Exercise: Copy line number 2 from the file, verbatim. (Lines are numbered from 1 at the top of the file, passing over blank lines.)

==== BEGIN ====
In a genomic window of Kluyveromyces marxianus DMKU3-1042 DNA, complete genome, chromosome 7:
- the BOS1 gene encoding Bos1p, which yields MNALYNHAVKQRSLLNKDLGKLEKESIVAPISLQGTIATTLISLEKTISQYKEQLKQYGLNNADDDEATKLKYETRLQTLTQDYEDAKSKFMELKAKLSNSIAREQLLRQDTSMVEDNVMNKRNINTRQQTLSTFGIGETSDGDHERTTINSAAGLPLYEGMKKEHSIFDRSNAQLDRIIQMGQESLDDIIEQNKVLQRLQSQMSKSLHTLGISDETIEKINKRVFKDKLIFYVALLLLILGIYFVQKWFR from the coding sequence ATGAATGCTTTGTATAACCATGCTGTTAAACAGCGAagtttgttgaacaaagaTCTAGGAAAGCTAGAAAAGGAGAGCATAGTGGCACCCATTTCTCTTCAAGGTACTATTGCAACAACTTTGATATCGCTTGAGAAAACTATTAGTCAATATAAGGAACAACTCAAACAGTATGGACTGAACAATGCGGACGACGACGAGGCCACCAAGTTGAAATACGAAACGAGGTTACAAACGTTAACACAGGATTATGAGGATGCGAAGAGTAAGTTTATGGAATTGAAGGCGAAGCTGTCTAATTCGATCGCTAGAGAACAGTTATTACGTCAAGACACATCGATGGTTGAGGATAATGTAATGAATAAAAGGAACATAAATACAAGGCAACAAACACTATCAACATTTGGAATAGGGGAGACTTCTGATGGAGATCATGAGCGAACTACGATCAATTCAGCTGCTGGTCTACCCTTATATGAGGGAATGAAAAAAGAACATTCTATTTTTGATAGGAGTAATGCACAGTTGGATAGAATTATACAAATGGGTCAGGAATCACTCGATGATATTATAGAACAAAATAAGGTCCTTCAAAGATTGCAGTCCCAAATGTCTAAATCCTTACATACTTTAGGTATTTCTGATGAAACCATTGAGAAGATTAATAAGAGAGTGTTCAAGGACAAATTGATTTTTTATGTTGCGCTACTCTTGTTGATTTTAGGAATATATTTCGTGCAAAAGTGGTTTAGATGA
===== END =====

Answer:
- the BOS1 gene encoding Bos1p, which yields MNALYNHAVKQRSLLNKDLGKLEKESIVAPISLQGTIATTLISLEKTISQYKEQLKQYGLNNADDDEATKLKYETRLQTLTQDYEDAKSKFMELKAKLSNSIAREQLLRQDTSMVEDNVMNKRNINTRQQTLSTFGIGETSDGDHERTTINSAAGLPLYEGMKKEHSIFDRSNAQLDRIIQMGQESLDDIIEQNKVLQRLQSQMSKSLHTLGISDETIEKINKRVFKDKLIFYVALLLLILGIYFVQKWFR from the coding sequence ATGAATGCTTTGTATAACCATGCTGTTAAACAGCGAagtttgttgaacaaagaTCTAGGAAAGCTAGAAAAGGAGAGCATAGTGGCACCCATTTCTCTTCAAGGTACTATTGCAACAACTTTGATATCGCTTGAGAAAACTATTAGTCAATATAAGGAACAACTCAAACAGTATGGACTGAACAATGCGGACGACGACGAGGCCACCAAGTTGAAATACGAAACGAGGTTACAAACGTTAACACAGGATTATGAGGATGCGAAGAGTAAGTTTATGGAATTGAAGGCGAAGCTGTCTAATTCGATCGCTAGAGAACAGTTATTACGTCAAGACACATCGATGGTTGAGGATAATGTAATGAATAAAAGGAACATAAATACAAGGCAACAAACACTATCAACATTTGGAATAGGGGAGACTTCTGATGGAGATCATGAGCGAACTACGATCAATTCAGCTGCTGGTCTACCCTTATATGAGGGAATGAAAAAAGAACATTCTATTTTTGATAGGAGTAATGCACAGTTGGATAGAATTATACAAATGGGTCAGGAATCACTCGATGATATTATAGAACAAAATAAGGTCCTTCAAAGATTGCAGTCCCAAATGTCTAAATCCTTACATACTTTAGGTATTTCTGATGAAACCATTGAGAAGATTAATAAGAGAGTGTTCAAGGACAAATTGATTTTTTATGTTGCGCTACTCTTGTTGATTTTAGGAATATATTTCGTGCAAAAGTGGTTTAGATGA